“If you’re weak on the facts and strong on the law, pound the law. If you’re weak on the law and strong on the facts, pound the facts. If you’re weak on both, pound the table.”
        Earlier versions of the saying used "hammer" instead of pound - "hammer the law, hammer the facts, hammer the table" or sometimes it's not 'table' it's "hammer the opposing counsel".

  4. RM Myers Silver badge
    FAIL

    Is that Barbara Streisand I hear in the background?

    Well done Palo Alto! Another company takes a minor issue, a review by a competitor, and makes it into a major tech story. Yes, I believe the orchestra may be ready, and Barbara has made her appearance. Shall we start with a rousing "Send in the Clowns" to honor Palo Alto and their attorneys?

    1. Michael Wojcik Silver badge

      Re: Is that Barbara Streisand I hear in the background?

      Perhaps it will distract people from their awesome parade of vulnerabilities.

      1. Unoriginal Handle

        Re: Is that Barbara Streisand I hear in the background?

        Actually that search only lists 137 vulns. The full list is at https://security.paloaltonetworks.com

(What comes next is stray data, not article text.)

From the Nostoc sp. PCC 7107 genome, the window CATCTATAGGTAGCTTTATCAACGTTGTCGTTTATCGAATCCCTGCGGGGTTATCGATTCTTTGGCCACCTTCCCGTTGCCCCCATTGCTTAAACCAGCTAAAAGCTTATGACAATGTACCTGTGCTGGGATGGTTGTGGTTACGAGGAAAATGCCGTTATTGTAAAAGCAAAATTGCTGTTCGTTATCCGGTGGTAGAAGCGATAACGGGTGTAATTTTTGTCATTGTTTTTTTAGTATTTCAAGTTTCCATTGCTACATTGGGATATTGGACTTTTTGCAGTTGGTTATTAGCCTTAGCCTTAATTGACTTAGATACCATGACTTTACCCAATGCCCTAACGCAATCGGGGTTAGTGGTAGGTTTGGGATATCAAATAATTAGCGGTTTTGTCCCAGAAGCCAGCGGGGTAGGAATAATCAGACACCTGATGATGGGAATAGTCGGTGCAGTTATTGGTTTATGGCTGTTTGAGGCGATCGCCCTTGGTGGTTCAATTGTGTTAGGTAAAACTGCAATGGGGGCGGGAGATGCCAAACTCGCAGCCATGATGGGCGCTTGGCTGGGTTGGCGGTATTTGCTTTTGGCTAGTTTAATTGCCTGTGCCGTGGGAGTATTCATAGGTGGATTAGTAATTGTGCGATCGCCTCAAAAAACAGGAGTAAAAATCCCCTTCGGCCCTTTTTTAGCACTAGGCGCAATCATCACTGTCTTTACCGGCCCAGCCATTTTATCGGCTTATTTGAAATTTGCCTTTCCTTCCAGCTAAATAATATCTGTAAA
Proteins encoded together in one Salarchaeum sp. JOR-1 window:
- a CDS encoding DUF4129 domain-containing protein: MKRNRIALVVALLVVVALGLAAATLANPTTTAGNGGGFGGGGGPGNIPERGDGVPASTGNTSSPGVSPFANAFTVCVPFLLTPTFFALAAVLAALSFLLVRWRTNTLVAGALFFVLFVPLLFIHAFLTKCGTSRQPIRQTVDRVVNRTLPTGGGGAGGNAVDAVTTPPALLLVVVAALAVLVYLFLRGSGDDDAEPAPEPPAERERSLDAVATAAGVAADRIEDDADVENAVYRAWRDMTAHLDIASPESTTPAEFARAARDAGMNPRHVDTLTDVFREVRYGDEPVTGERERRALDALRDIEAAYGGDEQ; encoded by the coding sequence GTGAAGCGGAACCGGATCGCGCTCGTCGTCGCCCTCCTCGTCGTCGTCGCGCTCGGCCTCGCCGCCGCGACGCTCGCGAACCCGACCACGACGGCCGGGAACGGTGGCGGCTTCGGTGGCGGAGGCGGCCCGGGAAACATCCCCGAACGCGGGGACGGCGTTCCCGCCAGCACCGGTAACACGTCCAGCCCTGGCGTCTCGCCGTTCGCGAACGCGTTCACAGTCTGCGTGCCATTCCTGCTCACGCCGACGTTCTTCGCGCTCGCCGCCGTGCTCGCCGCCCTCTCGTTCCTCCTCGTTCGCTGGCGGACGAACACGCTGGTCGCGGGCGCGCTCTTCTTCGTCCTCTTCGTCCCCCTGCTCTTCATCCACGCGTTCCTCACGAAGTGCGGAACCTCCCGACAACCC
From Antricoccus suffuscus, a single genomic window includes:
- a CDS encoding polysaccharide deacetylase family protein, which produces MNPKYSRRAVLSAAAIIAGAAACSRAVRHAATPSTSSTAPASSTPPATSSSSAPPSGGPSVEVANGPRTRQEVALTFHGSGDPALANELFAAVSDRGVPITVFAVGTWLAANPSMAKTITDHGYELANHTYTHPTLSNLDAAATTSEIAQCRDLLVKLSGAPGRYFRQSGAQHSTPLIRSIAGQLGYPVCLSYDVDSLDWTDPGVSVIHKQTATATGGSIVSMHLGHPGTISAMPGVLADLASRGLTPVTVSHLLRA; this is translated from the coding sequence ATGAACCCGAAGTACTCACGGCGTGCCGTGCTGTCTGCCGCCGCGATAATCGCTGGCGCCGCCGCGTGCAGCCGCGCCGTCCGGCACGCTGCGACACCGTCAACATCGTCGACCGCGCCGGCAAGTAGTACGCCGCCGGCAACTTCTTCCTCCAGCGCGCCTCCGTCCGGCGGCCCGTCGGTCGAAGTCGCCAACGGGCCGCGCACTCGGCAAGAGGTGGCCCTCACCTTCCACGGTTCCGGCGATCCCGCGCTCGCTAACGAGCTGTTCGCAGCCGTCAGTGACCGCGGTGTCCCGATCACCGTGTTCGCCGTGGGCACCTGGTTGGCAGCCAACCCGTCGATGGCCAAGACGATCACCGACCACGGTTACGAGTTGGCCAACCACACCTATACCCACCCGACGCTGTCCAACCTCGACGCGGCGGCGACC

5. Eclectic Man Silver badge

    Fair comment?

    I though that in the USA they had something about freedom of speech in an amendment to the constitution, plus there is almost always the defence of 'fair comment' on anything in the public domain.

    1. A Nother Handle

      Re: Fair comment?

      The constitution only applies to government. In my opinion the authors had too narrow a view of tyranny.

      1. Claptrap314 Silver badge

        Re: Fair comment?

        The object of the US constitution is its government. Therefore, it addresses the government.

    2. eldakka Silver badge

      Re: Fair comment?

      I though that in the USA they had something about freedom of speech in an amendment to the constitution,
      That only applies to the government. A private entity is free to suppress your free speech as long as they don't do it by breaking another law like assault, blackmail, etc. to keep you quiet.

      Private platforms like Facebook, Twitter, the local YMCA pin-up bulletin board, etc. are free to deny you any speech at all on their platforms.